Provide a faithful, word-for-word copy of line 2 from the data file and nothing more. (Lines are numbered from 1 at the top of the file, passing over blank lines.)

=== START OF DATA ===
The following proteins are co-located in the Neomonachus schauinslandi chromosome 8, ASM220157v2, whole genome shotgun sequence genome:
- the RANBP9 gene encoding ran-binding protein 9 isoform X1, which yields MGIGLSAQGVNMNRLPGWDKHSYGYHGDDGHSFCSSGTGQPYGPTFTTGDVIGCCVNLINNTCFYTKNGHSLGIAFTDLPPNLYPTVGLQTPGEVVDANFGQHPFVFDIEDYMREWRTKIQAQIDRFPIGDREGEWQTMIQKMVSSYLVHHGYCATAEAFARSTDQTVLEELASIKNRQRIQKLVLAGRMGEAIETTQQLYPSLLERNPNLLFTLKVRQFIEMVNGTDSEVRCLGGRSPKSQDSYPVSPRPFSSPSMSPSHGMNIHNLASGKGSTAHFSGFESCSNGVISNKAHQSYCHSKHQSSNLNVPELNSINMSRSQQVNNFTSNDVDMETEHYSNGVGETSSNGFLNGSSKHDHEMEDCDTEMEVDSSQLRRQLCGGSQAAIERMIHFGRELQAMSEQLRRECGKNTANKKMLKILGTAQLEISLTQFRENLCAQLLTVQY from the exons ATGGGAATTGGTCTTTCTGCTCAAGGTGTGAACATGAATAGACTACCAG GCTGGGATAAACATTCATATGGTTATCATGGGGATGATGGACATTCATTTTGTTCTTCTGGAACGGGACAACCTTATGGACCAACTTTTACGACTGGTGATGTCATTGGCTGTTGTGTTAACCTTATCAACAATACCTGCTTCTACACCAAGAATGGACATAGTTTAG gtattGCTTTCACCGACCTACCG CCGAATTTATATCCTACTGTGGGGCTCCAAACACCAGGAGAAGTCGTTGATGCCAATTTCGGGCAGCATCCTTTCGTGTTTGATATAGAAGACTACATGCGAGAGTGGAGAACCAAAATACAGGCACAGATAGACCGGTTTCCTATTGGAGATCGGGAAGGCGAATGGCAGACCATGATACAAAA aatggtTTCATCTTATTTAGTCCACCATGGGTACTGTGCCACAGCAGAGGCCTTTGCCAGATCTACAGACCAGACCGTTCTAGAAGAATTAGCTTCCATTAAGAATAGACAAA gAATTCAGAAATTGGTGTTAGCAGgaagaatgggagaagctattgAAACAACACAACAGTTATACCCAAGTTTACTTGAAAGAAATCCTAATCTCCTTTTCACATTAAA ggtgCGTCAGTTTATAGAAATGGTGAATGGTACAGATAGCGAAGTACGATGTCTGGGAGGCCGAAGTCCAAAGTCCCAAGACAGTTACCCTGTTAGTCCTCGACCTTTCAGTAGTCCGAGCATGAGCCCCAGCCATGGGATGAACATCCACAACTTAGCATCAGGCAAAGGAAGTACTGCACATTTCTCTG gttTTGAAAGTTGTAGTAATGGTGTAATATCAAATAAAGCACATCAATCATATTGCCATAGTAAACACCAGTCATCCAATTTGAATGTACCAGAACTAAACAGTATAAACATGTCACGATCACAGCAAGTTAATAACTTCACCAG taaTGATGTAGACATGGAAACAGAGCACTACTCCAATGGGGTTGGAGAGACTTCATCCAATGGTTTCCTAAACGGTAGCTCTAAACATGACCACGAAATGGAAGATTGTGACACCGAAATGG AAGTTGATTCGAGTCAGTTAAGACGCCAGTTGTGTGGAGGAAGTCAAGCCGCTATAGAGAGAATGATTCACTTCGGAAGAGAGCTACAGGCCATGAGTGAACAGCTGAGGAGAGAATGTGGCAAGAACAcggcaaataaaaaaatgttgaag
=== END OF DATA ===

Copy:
- the RANBP9 gene encoding ran-binding protein 9 isoform X1, which yields MGIGLSAQGVNMNRLPGWDKHSYGYHGDDGHSFCSSGTGQPYGPTFTTGDVIGCCVNLINNTCFYTKNGHSLGIAFTDLPPNLYPTVGLQTPGEVVDANFGQHPFVFDIEDYMREWRTKIQAQIDRFPIGDREGEWQTMIQKMVSSYLVHHGYCATAEAFARSTDQTVLEELASIKNRQRIQKLVLAGRMGEAIETTQQLYPSLLERNPNLLFTLKVRQFIEMVNGTDSEVRCLGGRSPKSQDSYPVSPRPFSSPSMSPSHGMNIHNLASGKGSTAHFSGFESCSNGVISNKAHQSYCHSKHQSSNLNVPELNSINMSRSQQVNNFTSNDVDMETEHYSNGVGETSSNGFLNGSSKHDHEMEDCDTEMEVDSSQLRRQLCGGSQAAIERMIHFGRELQAMSEQLRRECGKNTANKKMLKILGTAQLEISLTQFRENLCAQLLTVQY from the exons ATGGGAATTGGTCTTTCTGCTCAAGGTGTGAACATGAATAGACTACCAG GCTGGGATAAACATTCATATGGTTATCATGGGGATGATGGACATTCATTTTGTTCTTCTGGAACGGGACAACCTTATGGACCAACTTTTACGACTGGTGATGTCATTGGCTGTTGTGTTAACCTTATCAACAATACCTGCTTCTACACCAAGAATGGACATAGTTTAG gtattGCTTTCACCGACCTACCG CCGAATTTATATCCTACTGTGGGGCTCCAAACACCAGGAGAAGTCGTTGATGCCAATTTCGGGCAGCATCCTTTCGTGTTTGATATAGAAGACTACATGCGAGAGTGGAGAACCAAAATACAGGCACAGATAGACCGGTTTCCTATTGGAGATCGGGAAGGCGAATGGCAGACCATGATACAAAA aatggtTTCATCTTATTTAGTCCACCATGGGTACTGTGCCACAGCAGAGGCCTTTGCCAGATCTACAGACCAGACCGTTCTAGAAGAATTAGCTTCCATTAAGAATAGACAAA gAATTCAGAAATTGGTGTTAGCAGgaagaatgggagaagctattgAAACAACACAACAGTTATACCCAAGTTTACTTGAAAGAAATCCTAATCTCCTTTTCACATTAAA ggtgCGTCAGTTTATAGAAATGGTGAATGGTACAGATAGCGAAGTACGATGTCTGGGAGGCCGAAGTCCAAAGTCCCAAGACAGTTACCCTGTTAGTCCTCGACCTTTCAGTAGTCCGAGCATGAGCCCCAGCCATGGGATGAACATCCACAACTTAGCATCAGGCAAAGGAAGTACTGCACATTTCTCTG gttTTGAAAGTTGTAGTAATGGTGTAATATCAAATAAAGCACATCAATCATATTGCCATAGTAAACACCAGTCATCCAATTTGAATGTACCAGAACTAAACAGTATAAACATGTCACGATCACAGCAAGTTAATAACTTCACCAG taaTGATGTAGACATGGAAACAGAGCACTACTCCAATGGGGTTGGAGAGACTTCATCCAATGGTTTCCTAAACGGTAGCTCTAAACATGACCACGAAATGGAAGATTGTGACACCGAAATGG AAGTTGATTCGAGTCAGTTAAGACGCCAGTTGTGTGGAGGAAGTCAAGCCGCTATAGAGAGAATGATTCACTTCGGAAGAGAGCTACAGGCCATGAGTGAACAGCTGAGGAGAGAATGTGGCAAGAACAcggcaaataaaaaaatgttgaag